Find Information About:

Drugs & Supplements

Get information and reviews on prescription drugs, over-the-counter medications, vitamins, and supplements. Search by name or medical condition.

Pill Identifier

Pill Identifier

Having trouble identifying your pills?

Enter the shape, color, or imprint of your prescription or OTC drug. Our pill identification tool will display pictures that you can compare to your pill.

Get Started

My Medicine

Save your medicine, check interactions, sign up for FDA alerts, create family profiles and more.

Get Started

WebMD Health Experts and Community

Talk to health experts and other people like you in WebMD's Communities. It's a safe forum where you can create or participate in support groups and discussions about health topics that interest you.

  • Second Opinion

    Second Opinion

    Read expert perspectives on popular health topics.

  • Community


    Connect with people like you, and get expert guidance on living a healthy life.

Got a health question? Get answers provided by leading organizations, doctors, and experts.

Get Answers

Sign up to receive WebMD's award-winning content delivered to your inbox.

Sign Up

Health & Balance

Font Size

Why Does Daydreaming Get Such a Bad Rap?

Daydreaming is seen as frivolous, a waste of time. But have you considered daydreaming's positive effects?


Boost productivity. "Often I find that allowing myself a few minutes for daydreaming can help me to be more productive in the long run," says Cari Noga, a freelance writer in Traverse City, Mich. "For example, just the other day I had a lot to do around the house: laundry, dishes, cleaning, bathroom scrubbing. I tried throwing myself into the work, but I found myself getting distracted. So I sat on the couch and allowed myself 15 minutes of daydream time. I let my mind wander, and instead of thinking about things I had to do, I imagined things, places, people. When my 15 minutes were up, I was in a much better mood, my mind was clearer, and I really had the urge to get things done. And my house got cleaned!"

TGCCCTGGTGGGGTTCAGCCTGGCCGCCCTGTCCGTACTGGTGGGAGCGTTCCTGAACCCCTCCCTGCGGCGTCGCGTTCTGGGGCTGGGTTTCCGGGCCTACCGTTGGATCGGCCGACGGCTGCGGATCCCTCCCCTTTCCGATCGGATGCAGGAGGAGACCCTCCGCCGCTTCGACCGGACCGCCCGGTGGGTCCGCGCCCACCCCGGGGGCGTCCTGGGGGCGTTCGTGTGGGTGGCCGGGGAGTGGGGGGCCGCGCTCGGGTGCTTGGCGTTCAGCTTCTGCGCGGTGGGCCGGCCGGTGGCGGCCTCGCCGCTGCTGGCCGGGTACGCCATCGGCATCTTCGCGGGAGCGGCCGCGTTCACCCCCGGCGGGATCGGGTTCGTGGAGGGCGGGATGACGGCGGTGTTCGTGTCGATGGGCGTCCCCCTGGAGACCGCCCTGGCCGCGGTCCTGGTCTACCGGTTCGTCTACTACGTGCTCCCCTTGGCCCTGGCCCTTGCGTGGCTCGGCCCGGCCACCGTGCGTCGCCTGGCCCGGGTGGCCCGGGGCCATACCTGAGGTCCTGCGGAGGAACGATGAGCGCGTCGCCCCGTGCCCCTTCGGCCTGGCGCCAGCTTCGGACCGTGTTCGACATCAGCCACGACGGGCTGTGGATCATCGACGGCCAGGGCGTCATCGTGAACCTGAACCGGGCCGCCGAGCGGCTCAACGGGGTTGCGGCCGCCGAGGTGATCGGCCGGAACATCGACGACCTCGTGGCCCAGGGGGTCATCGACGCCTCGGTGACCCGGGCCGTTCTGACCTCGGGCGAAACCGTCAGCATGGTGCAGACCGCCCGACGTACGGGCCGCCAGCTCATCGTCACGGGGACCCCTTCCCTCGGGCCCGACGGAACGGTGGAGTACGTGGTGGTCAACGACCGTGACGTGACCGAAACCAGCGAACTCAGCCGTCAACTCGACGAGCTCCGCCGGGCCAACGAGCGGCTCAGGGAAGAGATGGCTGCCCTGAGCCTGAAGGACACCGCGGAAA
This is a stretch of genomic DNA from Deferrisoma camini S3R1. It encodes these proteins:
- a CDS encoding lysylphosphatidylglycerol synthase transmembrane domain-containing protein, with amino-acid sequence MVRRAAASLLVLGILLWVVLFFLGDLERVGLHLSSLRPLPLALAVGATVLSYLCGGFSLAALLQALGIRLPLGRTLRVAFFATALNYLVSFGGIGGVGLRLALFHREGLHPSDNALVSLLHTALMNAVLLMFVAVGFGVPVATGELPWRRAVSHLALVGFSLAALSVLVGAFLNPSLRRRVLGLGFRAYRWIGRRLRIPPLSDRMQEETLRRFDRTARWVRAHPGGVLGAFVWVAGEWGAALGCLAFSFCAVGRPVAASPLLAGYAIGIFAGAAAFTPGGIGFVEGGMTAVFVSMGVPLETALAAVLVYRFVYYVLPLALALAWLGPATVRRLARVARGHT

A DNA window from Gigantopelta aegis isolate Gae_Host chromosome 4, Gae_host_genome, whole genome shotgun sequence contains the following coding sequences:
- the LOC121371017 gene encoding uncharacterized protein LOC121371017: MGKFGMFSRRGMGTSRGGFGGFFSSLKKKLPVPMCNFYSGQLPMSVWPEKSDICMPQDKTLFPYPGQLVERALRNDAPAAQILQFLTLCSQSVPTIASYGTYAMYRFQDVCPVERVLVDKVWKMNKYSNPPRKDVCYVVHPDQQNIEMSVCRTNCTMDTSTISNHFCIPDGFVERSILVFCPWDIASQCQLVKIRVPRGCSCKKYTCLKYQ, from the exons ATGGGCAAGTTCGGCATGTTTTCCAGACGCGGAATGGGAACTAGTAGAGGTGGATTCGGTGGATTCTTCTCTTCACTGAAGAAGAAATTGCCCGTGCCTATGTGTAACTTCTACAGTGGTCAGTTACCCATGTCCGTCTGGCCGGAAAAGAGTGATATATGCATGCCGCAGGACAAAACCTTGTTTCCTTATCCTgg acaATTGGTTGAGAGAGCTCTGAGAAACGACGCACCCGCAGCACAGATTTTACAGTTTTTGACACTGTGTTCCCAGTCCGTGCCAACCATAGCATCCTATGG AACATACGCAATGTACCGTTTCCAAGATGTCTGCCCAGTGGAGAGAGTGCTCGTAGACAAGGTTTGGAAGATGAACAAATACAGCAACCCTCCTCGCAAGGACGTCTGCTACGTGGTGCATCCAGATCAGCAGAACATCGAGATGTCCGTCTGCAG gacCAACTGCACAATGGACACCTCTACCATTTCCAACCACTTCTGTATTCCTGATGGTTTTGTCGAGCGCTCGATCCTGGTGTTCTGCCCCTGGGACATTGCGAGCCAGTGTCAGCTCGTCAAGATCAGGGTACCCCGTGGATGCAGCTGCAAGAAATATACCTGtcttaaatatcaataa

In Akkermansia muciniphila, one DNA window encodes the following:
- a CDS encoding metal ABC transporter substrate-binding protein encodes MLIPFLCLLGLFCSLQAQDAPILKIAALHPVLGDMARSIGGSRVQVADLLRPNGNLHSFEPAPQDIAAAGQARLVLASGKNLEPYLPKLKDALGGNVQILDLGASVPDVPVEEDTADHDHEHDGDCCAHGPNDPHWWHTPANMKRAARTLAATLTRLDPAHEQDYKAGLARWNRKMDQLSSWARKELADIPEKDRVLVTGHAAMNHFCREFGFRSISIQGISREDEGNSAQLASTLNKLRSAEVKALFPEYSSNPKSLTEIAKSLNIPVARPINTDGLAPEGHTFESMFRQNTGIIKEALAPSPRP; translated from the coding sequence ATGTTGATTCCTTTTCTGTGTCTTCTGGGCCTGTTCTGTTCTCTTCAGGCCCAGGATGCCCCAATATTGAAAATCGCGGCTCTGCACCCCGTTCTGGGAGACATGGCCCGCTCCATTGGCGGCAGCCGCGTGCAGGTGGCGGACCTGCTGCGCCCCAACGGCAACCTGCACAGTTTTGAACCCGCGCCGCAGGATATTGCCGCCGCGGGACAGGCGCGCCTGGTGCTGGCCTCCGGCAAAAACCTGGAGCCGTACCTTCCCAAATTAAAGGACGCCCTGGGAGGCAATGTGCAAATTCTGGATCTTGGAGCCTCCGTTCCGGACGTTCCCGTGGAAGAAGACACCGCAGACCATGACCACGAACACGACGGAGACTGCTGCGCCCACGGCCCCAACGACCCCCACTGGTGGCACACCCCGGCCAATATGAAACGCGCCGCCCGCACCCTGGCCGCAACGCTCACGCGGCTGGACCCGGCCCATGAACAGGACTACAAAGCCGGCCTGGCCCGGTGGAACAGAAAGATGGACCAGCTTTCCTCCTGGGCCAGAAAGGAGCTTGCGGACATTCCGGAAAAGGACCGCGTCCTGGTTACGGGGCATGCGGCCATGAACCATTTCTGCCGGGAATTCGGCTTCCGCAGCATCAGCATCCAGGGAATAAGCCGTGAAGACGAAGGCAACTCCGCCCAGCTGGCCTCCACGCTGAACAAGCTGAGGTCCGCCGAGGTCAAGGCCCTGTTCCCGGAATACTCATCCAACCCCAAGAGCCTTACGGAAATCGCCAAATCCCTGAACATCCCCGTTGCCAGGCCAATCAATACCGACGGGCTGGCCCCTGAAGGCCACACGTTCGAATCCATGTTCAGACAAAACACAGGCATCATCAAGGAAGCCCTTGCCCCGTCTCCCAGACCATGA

Cement your beliefs and values. When you daydream about scenarios in which you're trying to convince someone of something you believe in strongly, you are also in a sense getting to know yourself and what you stand for better.

Boost creativity and achieve goals. The beauty of daydreams is that nothing is impossible. "I used to daydream about seeing my book in print," says Jen Singer, author of 14 Hours 'Til Bedtime: A Stay-at-Home Mom's Life in 27 Funny Little Stories. "And now it is. I find that when I aim high while daydreaming, I end up working harder to make my dreams become realities. Lately I've been daydreaming about being on The Today Show or Ellen."

Olympic athletes and performers use this same kind of visualization, which has been shown to help their performance in the way that actual physical practice does.

Relieve boredom. People with monotonous jobs, like factory workers and security guards, often use daydreaming to keep their minds stimulated and to get them through the day.

All this is not to say that there aren't potential negatives to daydreaming. Obsessive thinking, for example, can interfere with day-to-day functioning in some cases. Likewise, lonely people can further isolate themselves if they spend a too much time ruminating about the past.

In general, though, we should nix the negative stereotypes and become, in the words of The Monkees, "daydream believers."

1 | 2
Reviewed on June 01, 2006

Today on WebMD

woman in yoga class
6 health benefits of yoga.
beautiful girl lying down of grass
10 relaxation techniques to try.
mature woman with glass of water
Do you really need to drink 8 glasses of water a day?
coffee beans in shape of mug
Get the facts.
Take your medication
Hand appearing to hold the sun
Hungover man
Welcome mat and wellington boots
Woman worn out on couch
Happy and sad faces
Fingertip with string tied in a bow
laughing family